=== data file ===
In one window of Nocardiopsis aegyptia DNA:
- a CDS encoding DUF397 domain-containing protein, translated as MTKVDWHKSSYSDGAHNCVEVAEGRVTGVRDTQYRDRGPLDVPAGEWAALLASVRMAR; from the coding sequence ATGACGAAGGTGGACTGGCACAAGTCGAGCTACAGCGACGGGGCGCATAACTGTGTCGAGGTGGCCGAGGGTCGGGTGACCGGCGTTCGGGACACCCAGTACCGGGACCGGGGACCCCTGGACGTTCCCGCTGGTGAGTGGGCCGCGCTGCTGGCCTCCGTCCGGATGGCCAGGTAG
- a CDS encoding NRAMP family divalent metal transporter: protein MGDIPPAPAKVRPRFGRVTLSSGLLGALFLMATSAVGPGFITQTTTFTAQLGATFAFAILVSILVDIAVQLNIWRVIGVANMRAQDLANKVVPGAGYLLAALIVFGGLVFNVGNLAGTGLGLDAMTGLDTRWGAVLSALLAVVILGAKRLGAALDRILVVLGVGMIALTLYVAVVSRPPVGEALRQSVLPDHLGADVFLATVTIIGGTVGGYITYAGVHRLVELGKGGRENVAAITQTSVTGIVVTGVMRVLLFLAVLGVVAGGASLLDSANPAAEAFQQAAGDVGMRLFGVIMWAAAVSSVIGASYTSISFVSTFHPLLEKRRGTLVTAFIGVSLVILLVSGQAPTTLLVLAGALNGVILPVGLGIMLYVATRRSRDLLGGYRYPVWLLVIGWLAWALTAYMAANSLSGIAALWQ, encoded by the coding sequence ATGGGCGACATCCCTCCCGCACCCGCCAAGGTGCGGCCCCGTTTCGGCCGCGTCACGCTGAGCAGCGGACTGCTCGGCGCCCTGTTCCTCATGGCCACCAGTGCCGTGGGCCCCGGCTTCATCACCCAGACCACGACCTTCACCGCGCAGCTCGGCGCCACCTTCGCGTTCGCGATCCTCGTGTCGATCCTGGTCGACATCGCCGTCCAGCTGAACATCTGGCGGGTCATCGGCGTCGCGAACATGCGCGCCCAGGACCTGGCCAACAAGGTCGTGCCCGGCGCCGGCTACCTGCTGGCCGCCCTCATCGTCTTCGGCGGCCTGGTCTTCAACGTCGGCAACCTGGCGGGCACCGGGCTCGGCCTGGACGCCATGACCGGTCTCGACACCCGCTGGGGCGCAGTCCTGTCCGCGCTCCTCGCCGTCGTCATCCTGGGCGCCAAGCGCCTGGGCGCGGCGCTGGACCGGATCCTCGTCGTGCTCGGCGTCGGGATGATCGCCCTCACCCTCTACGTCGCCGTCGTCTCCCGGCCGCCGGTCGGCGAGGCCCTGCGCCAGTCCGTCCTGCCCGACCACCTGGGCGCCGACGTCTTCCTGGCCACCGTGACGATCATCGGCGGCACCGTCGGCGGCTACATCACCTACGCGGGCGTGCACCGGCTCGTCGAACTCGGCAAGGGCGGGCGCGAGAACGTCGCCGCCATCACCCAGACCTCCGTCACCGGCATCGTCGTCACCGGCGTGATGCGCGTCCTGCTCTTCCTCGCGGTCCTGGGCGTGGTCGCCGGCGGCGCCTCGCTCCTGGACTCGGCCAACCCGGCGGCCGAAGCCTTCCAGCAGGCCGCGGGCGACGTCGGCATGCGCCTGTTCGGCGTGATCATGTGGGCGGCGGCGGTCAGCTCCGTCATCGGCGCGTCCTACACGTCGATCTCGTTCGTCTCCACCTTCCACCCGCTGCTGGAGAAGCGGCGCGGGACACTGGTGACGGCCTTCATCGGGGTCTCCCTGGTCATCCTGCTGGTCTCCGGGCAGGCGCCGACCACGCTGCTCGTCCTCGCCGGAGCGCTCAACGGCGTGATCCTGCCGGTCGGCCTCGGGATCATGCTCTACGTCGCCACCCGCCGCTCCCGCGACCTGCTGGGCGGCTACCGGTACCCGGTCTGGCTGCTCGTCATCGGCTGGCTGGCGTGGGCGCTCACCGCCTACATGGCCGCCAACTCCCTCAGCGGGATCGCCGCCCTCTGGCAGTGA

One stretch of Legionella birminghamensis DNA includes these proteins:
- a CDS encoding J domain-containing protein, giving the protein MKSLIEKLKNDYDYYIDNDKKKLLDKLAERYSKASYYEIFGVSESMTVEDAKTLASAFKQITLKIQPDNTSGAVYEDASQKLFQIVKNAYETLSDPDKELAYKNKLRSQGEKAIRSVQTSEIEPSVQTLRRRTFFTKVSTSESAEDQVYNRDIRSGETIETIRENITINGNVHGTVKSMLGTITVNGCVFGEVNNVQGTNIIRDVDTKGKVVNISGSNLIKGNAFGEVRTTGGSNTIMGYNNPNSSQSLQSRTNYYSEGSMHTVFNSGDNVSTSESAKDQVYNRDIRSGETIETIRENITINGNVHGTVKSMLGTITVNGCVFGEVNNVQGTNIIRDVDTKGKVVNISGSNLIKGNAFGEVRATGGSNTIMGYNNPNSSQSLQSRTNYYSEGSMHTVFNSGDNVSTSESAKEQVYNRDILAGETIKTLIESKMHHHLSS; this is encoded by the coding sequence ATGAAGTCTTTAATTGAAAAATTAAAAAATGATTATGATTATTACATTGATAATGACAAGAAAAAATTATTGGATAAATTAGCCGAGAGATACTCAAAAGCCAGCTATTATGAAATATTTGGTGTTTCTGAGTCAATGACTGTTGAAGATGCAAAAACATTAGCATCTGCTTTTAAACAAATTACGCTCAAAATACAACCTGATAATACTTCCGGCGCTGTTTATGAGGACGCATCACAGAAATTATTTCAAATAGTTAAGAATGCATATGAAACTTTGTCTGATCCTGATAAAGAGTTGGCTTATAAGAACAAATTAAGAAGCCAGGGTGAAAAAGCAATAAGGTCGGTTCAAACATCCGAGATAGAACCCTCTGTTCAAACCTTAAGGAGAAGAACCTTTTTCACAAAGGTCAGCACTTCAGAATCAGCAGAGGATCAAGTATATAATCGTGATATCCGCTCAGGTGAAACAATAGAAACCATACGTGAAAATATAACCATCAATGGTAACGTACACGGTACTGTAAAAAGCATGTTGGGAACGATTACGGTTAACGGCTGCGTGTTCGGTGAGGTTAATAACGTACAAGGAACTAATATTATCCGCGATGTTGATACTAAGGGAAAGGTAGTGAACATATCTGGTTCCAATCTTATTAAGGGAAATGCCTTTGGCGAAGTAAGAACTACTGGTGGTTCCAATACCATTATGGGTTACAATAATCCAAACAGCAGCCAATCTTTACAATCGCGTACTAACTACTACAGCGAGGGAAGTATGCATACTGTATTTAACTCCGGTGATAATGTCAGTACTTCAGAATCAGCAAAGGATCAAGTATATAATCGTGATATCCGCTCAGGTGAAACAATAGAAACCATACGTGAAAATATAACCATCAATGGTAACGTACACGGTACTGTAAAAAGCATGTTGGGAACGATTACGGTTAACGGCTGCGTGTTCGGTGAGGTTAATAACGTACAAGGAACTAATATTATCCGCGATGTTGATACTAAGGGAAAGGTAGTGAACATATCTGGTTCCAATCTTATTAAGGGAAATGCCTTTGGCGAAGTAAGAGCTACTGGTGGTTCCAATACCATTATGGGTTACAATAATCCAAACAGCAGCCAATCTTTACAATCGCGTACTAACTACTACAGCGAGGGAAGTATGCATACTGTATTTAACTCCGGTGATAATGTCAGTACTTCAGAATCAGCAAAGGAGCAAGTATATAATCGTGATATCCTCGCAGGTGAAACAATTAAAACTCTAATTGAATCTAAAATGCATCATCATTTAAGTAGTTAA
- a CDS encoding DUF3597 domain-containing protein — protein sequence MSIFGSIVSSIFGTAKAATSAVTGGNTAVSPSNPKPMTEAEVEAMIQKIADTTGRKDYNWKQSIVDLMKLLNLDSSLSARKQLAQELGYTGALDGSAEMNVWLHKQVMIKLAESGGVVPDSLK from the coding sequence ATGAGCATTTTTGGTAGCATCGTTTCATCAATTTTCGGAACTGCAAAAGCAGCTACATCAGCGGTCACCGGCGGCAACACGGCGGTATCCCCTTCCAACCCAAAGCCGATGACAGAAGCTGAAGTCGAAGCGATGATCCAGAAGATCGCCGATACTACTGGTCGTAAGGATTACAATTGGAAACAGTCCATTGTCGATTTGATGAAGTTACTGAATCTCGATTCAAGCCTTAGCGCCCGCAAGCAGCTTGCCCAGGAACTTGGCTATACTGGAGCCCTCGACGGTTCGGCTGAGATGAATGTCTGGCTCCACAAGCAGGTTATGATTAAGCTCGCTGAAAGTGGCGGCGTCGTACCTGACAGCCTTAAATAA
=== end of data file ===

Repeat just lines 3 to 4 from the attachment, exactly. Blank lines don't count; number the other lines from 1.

- a CDS encoding NRAMP family divalent metal transporter: protein MGDIPPAPAKVRPRFGRVTLSSGLLGALFLMATSAVGPGFITQTTTFTAQLGATFAFAILVSILVDIAVQLNIWRVIGVANMRAQDLANKVVPGAGYLLAALIVFGGLVFNVGNLAGTGLGLDAMTGLDTRWGAVLSALLAVVILGAKRLGAALDRILVVLGVGMIALTLYVAVVSRPPVGEALRQSVLPDHLGADVFLATVTIIGGTVGGYITYAGVHRLVELGKGGRENVAAITQTSVTGIVVTGVMRVLLFLAVLGVVAGGASLLDSANPAAEAFQQAAGDVGMRLFGVIMWAAAVSSVIGASYTSISFVSTFHPLLEKRRGTLVTAFIGVSLVILLVSGQAPTTLLVLAGALNGVILPVGLGIMLYVATRRSRDLLGGYRYPVWLLVIGWLAWALTAYMAANSLSGIAALWQ, encoded by the coding sequence ATGGGCGACATCCCTCCCGCACCCGCCAAGGTGCGGCCCCGTTTCGGCCGCGTCACGCTGAGCAGCGGACTGCTCGGCGCCCTGTTCCTCATGGCCACCAGTGCCGTGGGCCCCGGCTTCATCACCCAGACCACGACCTTCACCGCGCAGCTCGGCGCCACCTTCGCGTTCGCGATCCTCGTGTCGATCCTGGTCGACATCGCCGTCCAGCTGAACATCTGGCGGGTCATCGGCGTCGCGAACATGCGCGCCCAGGACCTGGCCAACAAGGTCGTGCCCGGCGCCGGCTACCTGCTGGCCGCCCTCATCGTCTTCGGCGGCCTGGTCTTCAACGTCGGCAACCTGGCGGGCACCGGGCTCGGCCTGGACGCCATGACCGGTCTCGACACCCGCTGGGGCGCAGTCCTGTCCGCGCTCCTCGCCGTCGTCATCCTGGGCGCCAAGCGCCTGGGCGCGGCGCTGGACCGGATCCTCGTCGTGCTCGGCGTCGGGATGATCGCCCTCACCCTCTACGTCGCCGTCGTCTCCCGGCCGCCGGTCGGCGAGGCCCTGCGCCAGTCCGTCCTGCCCGACCACCTGGGCGCCGACGTCTTCCTGGCCACCGTGACGATCATCGGCGGCACCGTCGGCGGCTACATCACCTACGCGGGCGTGCACCGGCTCGTCGAACTCGGCAAGGGCGGGCGCGAGAACGTCGCCGCCATCACCCAGACCTCCGTCACCGGCATCGTCGTCACCGGCGTGATGCGCGTCCTGCTCTTCCTCGCGGTCCTGGGCGTGGTCGCCGGCGGCGCCTCGCTCCTGGACTCGGCCAACCCGGCGGCCGAAGCCTTCCAGCAGGCCGCGGGCGACGTCGGCATGCGCCTGTTCGGCGTGATCATGTGGGCGGCGGCGGTCAGCTCCGTCATCGGCGCGTCCTACACGTCGATCTCGTTCGTCTCCACCTTCCACCCGCTGCTGGAGAAGCGGCGCGGGACACTGGTGACGGCCTTCATCGGGGTCTCCCTGGTCATCCTGCTGGTCTCCGGGCAGGCGCCGACCACGCTGCTCGTCCTCGCCGGAGCGCTCAACGGCGTGATCCTGCCGGTCGGCCTCGGGATCATGCTCTACGTCGCCACCCGCCGCTCCCGCGACCTGCTGGGCGGCTACCGGTACCCGGTCTGGCTGCTCGTCATCGGCTGGCTGGCGTGGGCGCTCACCGCCTACATGGCCGCCAACTCCCTCAGCGGGATCGCCGCCCTCTGGCAGTGA

One stretch of Legionella birminghamensis DNA includes these proteins: